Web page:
There’s up to one million sq ft of office physically already on the way/on the ground in Cork city, with sites currently being developed at 85 South Mall (five years ago, who’d have bet money on the Mall’s renaissance?) by the ever-busy JCD Group at Penrose Dock and HQ/Horgans Quay via BAMand Clarendon, as well as sites such as Sullivans Quay, the Prism by the bus station, Andersons Quay and at Mahon also.

South Mall, Cork.
South Mall, Cork.

Lively event horizon

To go back to the Field of Dreams quote or analogy, not everything in Cork is being ‘spec-built’ in the hope of unheralded incoming jobs and investment.

More cautious developers, and funders, still want to see a commitment to pre-lets from new occupiers before construction starts, but there’s more than a fair chance that a good portion of what’s currently being built for FDI users within Cork is, indeed, as much in hope as it is in expectation/contracted.

On the upside, there is plenty of delivery and supply in train, and even at record new office rents heading to €30 per square foot in Cork, that’s only half that c.€60 psf headline level now pitched in Dublin where, surely a cooling must be on the cards given the force of delivery in 2019, 2020 and shortly after that.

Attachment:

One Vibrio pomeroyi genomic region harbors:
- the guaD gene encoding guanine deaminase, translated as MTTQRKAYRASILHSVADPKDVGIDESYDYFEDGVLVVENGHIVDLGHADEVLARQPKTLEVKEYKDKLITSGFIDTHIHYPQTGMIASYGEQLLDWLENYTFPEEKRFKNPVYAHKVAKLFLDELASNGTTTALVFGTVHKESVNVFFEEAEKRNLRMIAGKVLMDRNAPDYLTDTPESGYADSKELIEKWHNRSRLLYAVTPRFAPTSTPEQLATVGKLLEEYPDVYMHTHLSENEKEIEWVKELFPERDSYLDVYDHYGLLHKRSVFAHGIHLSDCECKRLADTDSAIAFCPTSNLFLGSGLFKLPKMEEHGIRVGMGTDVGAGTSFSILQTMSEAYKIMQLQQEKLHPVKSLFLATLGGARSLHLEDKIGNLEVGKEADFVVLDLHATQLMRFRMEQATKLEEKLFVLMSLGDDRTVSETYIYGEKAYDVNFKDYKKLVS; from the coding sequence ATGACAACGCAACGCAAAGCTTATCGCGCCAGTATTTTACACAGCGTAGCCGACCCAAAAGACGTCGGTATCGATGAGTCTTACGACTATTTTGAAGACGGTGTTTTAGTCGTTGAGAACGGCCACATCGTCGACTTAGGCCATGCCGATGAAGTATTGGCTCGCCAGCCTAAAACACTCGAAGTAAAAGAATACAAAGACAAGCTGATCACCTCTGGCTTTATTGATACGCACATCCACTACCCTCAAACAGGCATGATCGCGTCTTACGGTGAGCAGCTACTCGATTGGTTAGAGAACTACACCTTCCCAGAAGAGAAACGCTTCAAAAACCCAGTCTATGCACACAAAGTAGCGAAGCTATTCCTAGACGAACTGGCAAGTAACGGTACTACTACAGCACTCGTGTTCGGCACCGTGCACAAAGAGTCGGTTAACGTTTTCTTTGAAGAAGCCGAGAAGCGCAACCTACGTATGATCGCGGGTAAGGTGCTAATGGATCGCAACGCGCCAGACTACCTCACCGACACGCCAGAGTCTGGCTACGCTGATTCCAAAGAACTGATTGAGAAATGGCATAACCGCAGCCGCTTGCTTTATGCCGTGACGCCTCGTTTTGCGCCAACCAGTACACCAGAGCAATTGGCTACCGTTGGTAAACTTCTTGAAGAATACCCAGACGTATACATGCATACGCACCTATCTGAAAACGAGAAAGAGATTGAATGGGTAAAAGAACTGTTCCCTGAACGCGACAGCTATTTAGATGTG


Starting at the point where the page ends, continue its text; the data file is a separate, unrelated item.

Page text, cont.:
The downsides are possibilities of cycle changes coming from game-changing US-side tax and incentives, and while Brexit is a worry, there’s probably as much of an uptick to be harvested as a loss, at least in the tech/financial services sectors, given Ireland’s emerging status as the only native English speaking English-speaking member country, post-Brexit.

Into the mix of local Cork FDI-attracting positives (education, lifestyle options, physical access and expanding infrastructure, etc) must, of course, go the same caveat as is very obvious in Dublin, in Galway and to a lesser extent in other ‘hot’ locations: even if we get all the new jobs, where will the workers get to live?

Build residential, fast, or they won’t come.